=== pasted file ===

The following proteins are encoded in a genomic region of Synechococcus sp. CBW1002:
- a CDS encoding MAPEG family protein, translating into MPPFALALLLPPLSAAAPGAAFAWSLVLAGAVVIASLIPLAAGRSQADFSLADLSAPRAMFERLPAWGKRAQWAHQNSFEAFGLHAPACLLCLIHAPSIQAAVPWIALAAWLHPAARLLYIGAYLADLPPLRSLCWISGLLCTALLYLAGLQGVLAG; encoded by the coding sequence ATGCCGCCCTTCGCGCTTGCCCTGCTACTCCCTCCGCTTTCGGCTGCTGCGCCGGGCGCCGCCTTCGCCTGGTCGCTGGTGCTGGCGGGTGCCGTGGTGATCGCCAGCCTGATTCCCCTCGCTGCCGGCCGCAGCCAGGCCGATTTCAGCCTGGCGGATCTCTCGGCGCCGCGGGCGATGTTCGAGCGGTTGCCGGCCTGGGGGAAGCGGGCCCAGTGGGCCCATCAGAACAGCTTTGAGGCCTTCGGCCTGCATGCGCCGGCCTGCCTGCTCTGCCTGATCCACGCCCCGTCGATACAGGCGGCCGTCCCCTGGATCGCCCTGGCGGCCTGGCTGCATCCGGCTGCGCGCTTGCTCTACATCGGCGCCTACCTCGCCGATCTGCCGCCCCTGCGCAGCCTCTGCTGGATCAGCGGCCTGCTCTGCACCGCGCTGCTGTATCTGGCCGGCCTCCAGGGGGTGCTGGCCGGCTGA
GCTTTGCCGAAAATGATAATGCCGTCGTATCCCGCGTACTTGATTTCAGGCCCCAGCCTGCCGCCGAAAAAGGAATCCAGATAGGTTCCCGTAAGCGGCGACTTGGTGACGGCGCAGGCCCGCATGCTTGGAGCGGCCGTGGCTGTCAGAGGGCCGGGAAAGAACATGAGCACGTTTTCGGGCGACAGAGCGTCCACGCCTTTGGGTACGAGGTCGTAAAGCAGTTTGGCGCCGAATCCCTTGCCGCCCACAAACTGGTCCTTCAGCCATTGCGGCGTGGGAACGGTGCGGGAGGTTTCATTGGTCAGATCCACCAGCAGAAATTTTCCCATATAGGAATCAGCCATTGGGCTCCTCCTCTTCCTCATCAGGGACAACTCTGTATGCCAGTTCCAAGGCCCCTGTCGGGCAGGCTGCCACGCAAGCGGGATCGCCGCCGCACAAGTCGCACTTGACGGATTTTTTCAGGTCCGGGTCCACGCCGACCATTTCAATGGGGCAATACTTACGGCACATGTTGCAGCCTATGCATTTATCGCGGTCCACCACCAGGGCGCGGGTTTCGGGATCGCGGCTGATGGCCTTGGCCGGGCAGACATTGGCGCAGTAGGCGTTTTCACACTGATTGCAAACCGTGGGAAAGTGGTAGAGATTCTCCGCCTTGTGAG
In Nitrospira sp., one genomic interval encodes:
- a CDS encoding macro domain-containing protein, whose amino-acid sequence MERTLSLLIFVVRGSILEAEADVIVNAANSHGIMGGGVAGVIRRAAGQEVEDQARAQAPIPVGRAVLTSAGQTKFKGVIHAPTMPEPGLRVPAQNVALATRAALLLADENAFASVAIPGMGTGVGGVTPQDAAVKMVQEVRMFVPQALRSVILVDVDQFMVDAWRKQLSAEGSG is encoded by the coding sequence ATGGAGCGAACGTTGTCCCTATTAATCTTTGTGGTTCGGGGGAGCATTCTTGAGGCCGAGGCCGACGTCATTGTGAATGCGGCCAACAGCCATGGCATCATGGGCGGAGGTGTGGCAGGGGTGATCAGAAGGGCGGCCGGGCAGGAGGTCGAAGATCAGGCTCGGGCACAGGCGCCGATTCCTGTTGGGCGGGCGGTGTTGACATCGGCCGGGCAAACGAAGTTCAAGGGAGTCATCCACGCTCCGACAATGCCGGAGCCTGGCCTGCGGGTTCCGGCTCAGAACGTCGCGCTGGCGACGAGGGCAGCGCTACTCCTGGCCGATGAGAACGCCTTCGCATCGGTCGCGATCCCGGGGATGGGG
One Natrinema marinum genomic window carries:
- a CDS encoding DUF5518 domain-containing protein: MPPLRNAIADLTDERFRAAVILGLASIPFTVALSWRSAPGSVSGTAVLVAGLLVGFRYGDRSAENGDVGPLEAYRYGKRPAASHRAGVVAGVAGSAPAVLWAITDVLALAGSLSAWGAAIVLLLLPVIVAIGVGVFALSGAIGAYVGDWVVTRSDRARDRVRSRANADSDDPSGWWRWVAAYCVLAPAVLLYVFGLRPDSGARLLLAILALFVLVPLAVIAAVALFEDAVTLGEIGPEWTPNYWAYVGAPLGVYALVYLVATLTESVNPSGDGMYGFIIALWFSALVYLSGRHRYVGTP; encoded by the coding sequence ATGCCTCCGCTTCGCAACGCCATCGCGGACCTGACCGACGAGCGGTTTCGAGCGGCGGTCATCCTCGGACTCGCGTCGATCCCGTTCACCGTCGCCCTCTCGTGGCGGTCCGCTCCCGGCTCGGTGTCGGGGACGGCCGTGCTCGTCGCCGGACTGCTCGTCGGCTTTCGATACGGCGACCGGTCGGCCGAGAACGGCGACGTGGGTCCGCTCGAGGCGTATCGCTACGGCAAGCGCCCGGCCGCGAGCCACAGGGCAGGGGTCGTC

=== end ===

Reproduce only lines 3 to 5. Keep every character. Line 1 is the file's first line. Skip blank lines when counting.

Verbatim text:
GCTTTGCCGAAAATGATAATGCCGTCGTATCCCGCGTACTTGATTTCAGGCCCCAGCCTGCCGCCGAAAAAGGAATCCAGATAGGTTCCCGTAAGCGGCGACTTGGTGACGGCGCAGGCCCGCATGCTTGGAGCGGCCGTGGCTGTCAGAGGGCCGGGAAAGAACATGAGCACGTTTTCGGGCGACAGAGCGTCCACGCCTTTGGGTACGAGGTCGTAAAGCAGTTTGGCGCCGAATCCCTTGCCGCCCACAAACTGGTCCTTCAGCCATTGCGGCGTGGGAACGGTGCGGGAGGTTTCATTGGTCAGATCCACCAGCAGAAATTTTCCCATATAGGAATCAGCCATTGGGCTCCTCCTCTTCCTCATCAGGGACAACTCTGTATGCCAGTTCCAAGGCCCCTGTCGGGCAGGCTGCCACGCAAGCGGGATCGCCGCCGCACAAGTCGCACTTGACGGATTTTTTCAGGTCCGGGTCCACGCCGACCATTTCAATGGGGCAATACTTACGGCACATGTTGCAGCCTATGCATTTATCGCGGTCCACCACCAGGGCGCGGGTTTCGGGATCGCGGCTGATGGCCTTGGCCGGGCAGACATTGGCGCAGTAGGCGTTTTCACACTGATTGCAAACCGTGGGAAAGTGGTAGAGATTCTCCGCCTTGTGAG
In Nitrospira sp., one genomic interval encodes:
- a CDS encoding macro domain-containing protein, whose amino-acid sequence MERTLSLLIFVVRGSILEAEADVIVNAANSHGIMGGGVAGVIRRAAGQEVEDQARAQAPIPVGRAVLTSAGQTKFKGVIHAPTMPEPGLRVPAQNVALATRAALLLADENAFASVAIPGMGTGVGGVTPQDAAVKMVQEVRMFVPQALRSVILVDVDQFMVDAWRKQLSAEGSG is encoded by the coding sequence ATGGAGCGAACGTTGTCCCTATTAATCTTTGTGGTTCGGGGGAGCATTCTTGAGGCCGAGGCCGACGTCATTGTGAATGCGGCCAACAGCCATGGCATCATGGGCGGAGGTGTGGCAGGGGTGATCAGAAGGGCGGCCGGGCAGGAGGTCGAAGATCAGGCTCGGGCACAGGCGCCGATTCCTGTTGGGCGGGCGGTGTTGACATCGGCCGGGCAAACGAAGTTCAAGGGAGTCATCCACGCTCCGACAATGCCGGAGCCTGGCCTGCGGGTTCCGGCTCAGAACGTCGCGCTGGCGACGAGGGCAGCGCTACTCCTGGCCGATGAGAACGCCTTCGCATCGGTCGCGATCCCGGGGATGGGG